31Aug

Team Development

The often overlooked ingredient for success

Many of you will be familair with the Forming, Storming, Norming and Performing model of team development. But do you know it's origins and how to utilise it?

Dr Bruce Tuckman published his Forming Storming Norming Performing model in 1965 while doing research work for the United States Navy where he and other social psychologists were studying small group behaviour. As well as investigating actual groups he also conducted a meta anlysis of literature in the area of group development.

The Forming Storming Norming Performing theory is an elegant and helpful explanation of team development and behaviour.

Tuckman's forming storming norming performing four-stage model

The progression is:

  1. forming
  2. storming
  3. norming
  4. performing

 

Here are the features of each phase:

Forming - stage 1

High dependence on leader for guidance and direction. Little agreement on team aims other than received from leader. Individual roles and responsibilities are unclear. Leader must be prepared to answer lots of questions about the team's purpose, objectives and external relationships. Processes are often ignored. Members test tolerance of system and leader.

Storming - stage 2

Decisions don't come easily within group. Team members vie for position as they attempt to establish themselves in relation to other team members and the leader, who might receive challenges from team members. Clarity of purpose increases but plenty of uncertainties persist. Cliques and factions form and there may be power struggles. The team needs to be focused on its goals to avoid becoming distracted by relationships and emotional issues. Compromises may be required to enable progress.

Norming - stage 3

Agreement and consensus is largely forms among team, who respond well to facilitation by leader. Roles and responsibilities are clear and accepted. Big decisions are made by group agreement. Smaller decisions may be delegated to individuals or small teams within group. Commitment and unity is strong. The team may engage in fun and social activities. The team discusses and develops its processes and working style. There is general respect for the leader and some of leadership is more shared by the team.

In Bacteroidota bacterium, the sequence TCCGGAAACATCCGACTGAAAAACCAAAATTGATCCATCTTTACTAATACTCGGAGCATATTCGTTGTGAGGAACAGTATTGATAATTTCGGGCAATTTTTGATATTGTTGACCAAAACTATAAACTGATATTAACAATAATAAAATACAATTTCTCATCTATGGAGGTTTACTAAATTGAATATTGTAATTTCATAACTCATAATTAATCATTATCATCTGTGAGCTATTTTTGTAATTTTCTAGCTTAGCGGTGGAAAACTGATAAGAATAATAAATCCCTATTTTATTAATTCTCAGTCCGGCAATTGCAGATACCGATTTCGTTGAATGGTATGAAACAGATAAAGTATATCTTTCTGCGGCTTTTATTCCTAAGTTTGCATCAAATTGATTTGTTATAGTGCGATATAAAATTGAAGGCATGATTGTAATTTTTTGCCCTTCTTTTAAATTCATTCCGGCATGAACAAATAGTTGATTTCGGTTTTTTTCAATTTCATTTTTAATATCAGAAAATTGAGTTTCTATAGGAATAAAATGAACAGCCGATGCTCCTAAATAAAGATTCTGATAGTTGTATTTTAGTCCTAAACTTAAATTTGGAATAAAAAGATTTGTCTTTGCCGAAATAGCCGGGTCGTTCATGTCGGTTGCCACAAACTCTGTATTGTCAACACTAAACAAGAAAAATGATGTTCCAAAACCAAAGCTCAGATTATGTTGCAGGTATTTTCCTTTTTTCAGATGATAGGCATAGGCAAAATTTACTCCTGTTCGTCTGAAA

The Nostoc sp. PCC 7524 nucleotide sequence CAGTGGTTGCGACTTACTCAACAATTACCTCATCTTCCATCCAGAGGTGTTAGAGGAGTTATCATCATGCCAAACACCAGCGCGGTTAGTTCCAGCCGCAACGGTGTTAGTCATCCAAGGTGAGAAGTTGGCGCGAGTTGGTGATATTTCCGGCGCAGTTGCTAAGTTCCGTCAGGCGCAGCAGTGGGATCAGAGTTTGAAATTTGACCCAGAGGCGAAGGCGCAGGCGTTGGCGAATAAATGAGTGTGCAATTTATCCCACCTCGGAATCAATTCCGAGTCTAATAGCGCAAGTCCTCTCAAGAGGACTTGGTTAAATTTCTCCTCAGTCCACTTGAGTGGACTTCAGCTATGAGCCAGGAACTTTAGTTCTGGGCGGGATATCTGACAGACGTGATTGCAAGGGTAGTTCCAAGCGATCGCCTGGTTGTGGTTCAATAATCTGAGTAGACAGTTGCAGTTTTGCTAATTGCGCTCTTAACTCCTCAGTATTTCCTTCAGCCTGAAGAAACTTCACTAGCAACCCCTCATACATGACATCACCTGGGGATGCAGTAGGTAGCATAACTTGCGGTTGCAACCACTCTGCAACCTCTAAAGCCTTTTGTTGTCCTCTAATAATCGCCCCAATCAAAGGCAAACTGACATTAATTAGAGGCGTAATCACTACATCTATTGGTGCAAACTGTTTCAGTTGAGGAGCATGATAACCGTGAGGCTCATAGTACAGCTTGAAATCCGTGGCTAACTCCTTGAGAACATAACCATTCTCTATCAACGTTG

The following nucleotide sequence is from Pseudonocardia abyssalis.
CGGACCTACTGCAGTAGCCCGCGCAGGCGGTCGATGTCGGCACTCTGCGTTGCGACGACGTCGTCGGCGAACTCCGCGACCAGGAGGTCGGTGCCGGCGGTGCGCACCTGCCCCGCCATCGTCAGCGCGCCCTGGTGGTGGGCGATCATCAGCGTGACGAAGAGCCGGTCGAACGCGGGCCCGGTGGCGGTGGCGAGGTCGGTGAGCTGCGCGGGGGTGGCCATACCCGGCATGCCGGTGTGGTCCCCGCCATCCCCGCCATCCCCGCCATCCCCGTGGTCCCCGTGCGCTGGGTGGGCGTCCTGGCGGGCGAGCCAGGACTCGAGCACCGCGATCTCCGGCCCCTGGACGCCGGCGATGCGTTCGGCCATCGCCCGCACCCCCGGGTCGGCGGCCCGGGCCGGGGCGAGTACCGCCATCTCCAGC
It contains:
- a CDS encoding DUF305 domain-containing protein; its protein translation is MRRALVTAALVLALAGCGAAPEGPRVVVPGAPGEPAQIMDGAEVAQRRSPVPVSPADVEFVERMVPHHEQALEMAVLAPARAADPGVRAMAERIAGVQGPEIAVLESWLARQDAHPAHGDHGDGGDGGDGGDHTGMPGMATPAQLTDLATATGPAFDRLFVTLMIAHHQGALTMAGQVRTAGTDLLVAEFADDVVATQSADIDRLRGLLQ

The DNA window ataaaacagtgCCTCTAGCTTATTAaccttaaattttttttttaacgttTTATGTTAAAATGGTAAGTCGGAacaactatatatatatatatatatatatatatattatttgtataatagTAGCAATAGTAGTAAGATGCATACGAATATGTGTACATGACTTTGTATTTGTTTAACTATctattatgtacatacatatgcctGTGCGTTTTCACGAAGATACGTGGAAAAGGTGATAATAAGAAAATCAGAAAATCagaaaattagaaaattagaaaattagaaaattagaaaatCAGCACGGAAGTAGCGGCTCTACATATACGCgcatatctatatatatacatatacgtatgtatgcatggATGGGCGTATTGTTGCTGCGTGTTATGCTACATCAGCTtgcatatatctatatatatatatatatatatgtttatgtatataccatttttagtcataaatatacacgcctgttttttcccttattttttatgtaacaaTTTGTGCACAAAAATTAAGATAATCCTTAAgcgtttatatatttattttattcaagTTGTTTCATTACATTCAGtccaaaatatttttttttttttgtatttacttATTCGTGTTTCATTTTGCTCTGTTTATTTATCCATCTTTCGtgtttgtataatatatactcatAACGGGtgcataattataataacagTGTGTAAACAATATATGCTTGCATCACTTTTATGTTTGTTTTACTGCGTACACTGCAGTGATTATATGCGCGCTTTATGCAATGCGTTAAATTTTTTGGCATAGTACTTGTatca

Performing - stage 4

The team is more strategically aware; the team knows clearly why it is doing what it is doing. The team has a shared vision and is able to stand on its own feet with no interference or participation from the leader. There is a focus on over-achieving goals, and the team makes most of the decisions against criteria agreed with the leader. The team has a high degree of autonomy. Disagreements occur but now they are resolved within the team positively and necessary changes to processes and structure are made by the team. The team is able to work towards achieving the goal, and also to attend to relationship, style and process issues along the way. Team members look after each other. The team requires delegated tasks and projects from the leader. The team does not need to be instructed or assisted. Team members might ask for assistance from the leader with personal and interpersonal development.

Tuckman's fifth stage - Adjourning 

Bruce Tuckman refined his theory around 1975 and added a fifth stage to the Forming Storming Norming Performing model - he called it Adjourning. Adjourning is arguably more of an adjunct to the original four stage model rather than an extension - it views the group from a perspective beyond the purpose of the first four stages. The Adjourning phase is certainly very relevant to the people in the group and their well-being, but not to the main task of managing and developing a team, which is clearly central to the original four stages.

Adjourning - stage 5

Tuckman's fifth stage, Adjourning, is the break-up of the group, hopefully when the task is completed successfully, its purpose fulfilled; everyone can move on to new things, feeling good about what's been achieved. From an organizational perspective, recognition of and sensitivity to people's vulnerabilities in Tuckman's fifth stage is helpful, particularly if members of the group have been closely bonded and feel a sense of insecurity or threat from this change.

Tuckman went on to focus on educational research and educational psychology. Currently his scholarly interest focuses on motivation: its manifestation in the form of self-regulatory behaviour, and its absence in the form of procrastination, particularly as applied to the behaviour of studying. He is concerned with exploring the links between motivational factors and school achievement; and interventions that enhance the self-regulatory behaviour of students (such as goal setting, planning, and incentives).

Posted in Business Management

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